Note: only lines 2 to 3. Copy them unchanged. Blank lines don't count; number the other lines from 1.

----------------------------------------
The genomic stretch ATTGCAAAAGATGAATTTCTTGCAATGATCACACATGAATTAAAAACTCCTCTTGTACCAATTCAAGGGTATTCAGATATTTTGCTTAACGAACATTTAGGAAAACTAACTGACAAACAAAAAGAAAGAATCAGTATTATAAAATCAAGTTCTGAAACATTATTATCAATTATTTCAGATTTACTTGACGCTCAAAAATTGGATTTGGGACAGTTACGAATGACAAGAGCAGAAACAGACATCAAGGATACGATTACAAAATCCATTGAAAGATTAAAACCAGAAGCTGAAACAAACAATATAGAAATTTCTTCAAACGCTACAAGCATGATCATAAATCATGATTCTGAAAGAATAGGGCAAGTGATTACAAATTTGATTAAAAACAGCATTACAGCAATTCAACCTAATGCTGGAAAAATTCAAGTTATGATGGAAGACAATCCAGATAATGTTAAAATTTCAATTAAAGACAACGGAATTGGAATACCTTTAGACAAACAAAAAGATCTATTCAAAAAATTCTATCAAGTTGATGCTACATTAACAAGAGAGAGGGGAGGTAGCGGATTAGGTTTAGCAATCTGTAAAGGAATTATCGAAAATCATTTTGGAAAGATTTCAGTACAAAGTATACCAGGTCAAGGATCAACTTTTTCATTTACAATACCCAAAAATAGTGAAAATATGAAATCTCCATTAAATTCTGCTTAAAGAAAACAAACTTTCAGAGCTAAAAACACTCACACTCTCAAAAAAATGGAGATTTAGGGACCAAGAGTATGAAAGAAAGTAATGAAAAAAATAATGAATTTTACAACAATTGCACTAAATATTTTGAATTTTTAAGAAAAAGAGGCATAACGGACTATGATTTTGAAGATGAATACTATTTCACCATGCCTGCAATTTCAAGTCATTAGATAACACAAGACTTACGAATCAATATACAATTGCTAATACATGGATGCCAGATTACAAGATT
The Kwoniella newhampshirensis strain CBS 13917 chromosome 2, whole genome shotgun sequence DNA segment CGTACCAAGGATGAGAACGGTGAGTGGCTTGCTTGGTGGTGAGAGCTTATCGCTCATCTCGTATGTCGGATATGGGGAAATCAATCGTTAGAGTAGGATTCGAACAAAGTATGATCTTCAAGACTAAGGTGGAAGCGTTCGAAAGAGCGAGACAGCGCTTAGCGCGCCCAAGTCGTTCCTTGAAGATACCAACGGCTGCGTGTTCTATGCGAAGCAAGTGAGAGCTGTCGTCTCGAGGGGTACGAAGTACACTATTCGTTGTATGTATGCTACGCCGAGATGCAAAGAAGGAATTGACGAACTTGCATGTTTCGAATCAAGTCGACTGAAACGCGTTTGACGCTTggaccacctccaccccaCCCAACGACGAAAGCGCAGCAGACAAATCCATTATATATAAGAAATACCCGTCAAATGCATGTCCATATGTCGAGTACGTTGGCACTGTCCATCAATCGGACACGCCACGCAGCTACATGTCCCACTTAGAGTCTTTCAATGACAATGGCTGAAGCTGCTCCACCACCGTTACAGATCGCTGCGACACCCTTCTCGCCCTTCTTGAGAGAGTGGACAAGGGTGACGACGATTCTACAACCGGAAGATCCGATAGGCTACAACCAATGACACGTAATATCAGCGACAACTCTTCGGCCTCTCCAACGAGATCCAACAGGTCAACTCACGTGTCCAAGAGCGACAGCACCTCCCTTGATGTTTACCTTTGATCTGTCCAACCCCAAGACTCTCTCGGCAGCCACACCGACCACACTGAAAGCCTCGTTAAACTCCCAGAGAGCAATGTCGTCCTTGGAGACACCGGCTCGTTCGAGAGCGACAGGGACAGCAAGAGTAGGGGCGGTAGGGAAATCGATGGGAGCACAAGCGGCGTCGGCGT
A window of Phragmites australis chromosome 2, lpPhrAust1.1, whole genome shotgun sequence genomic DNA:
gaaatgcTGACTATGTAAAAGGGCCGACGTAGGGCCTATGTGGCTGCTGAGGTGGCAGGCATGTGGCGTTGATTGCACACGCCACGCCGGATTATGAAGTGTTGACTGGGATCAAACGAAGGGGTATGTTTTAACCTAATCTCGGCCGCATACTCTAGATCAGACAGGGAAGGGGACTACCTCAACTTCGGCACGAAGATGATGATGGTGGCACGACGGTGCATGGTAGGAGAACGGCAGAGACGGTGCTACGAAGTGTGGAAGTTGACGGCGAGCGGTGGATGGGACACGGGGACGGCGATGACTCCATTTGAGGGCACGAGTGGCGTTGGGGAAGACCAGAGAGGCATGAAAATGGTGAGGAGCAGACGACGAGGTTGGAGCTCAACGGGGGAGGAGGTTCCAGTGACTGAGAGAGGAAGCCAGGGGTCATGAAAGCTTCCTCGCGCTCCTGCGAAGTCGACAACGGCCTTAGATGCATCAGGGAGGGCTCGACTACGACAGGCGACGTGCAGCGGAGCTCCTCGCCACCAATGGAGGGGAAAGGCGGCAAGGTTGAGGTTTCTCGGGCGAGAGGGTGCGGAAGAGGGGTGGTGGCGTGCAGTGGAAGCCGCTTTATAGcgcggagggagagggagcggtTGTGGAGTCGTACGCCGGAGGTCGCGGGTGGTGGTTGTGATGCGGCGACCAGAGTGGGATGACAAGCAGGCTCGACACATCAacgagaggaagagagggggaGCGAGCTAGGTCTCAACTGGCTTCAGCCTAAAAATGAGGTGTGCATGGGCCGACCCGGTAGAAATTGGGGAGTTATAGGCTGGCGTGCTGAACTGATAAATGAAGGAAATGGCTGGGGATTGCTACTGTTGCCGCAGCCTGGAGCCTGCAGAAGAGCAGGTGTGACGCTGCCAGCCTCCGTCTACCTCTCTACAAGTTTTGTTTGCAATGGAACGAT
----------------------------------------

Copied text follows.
The Kwoniella newhampshirensis strain CBS 13917 chromosome 2, whole genome shotgun sequence DNA segment CGTACCAAGGATGAGAACGGTGAGTGGCTTGCTTGGTGGTGAGAGCTTATCGCTCATCTCGTATGTCGGATATGGGGAAATCAATCGTTAGAGTAGGATTCGAACAAAGTATGATCTTCAAGACTAAGGTGGAAGCGTTCGAAAGAGCGAGACAGCGCTTAGCGCGCCCAAGTCGTTCCTTGAAGATACCAACGGCTGCGTGTTCTATGCGAAGCAAGTGAGAGCTGTCGTCTCGAGGGGTACGAAGTACACTATTCGTTGTATGTATGCTACGCCGAGATGCAAAGAAGGAATTGACGAACTTGCATGTTTCGAATCAAGTCGACTGAAACGCGTTTGACGCTTggaccacctccaccccaCCCAACGACGAAAGCGCAGCAGACAAATCCATTATATATAAGAAATACCCGTCAAATGCATGTCCATATGTCGAGTACGTTGGCACTGTCCATCAATCGGACACGCCACGCAGCTACATGTCCCACTTAGAGTCTTTCAATGACAATGGCTGAAGCTGCTCCACCACCGTTACAGATCGCTGCGACACCCTTCTCGCCCTTCTTGAGAGAGTGGACAAGGGTGACGACGATTCTACAACCGGAAGATCCGATAGGCTACAACCAATGACACGTAATATCAGCGACAACTCTTCGGCCTCTCCAACGAGATCCAACAGGTCAACTCACGTGTCCAAGAGCGACAGCACCTCCCTTGATGTTTACCTTTGATCTGTCCAACCCCAAGACTCTCTCGGCAGCCACACCGACCACACTGAAAGCCTCGTTAAACTCCCAGAGAGCAATGTCGTCCTTGGAGACACCGGCTCGTTCGAGAGCGACAGGGACAGCAAGAGTAGGGGCGGTAGGGAAATCGATGGGAGCACAAGCGGCGTCGGCGT
A window of Phragmites australis chromosome 2, lpPhrAust1.1, whole genome shotgun sequence genomic DNA: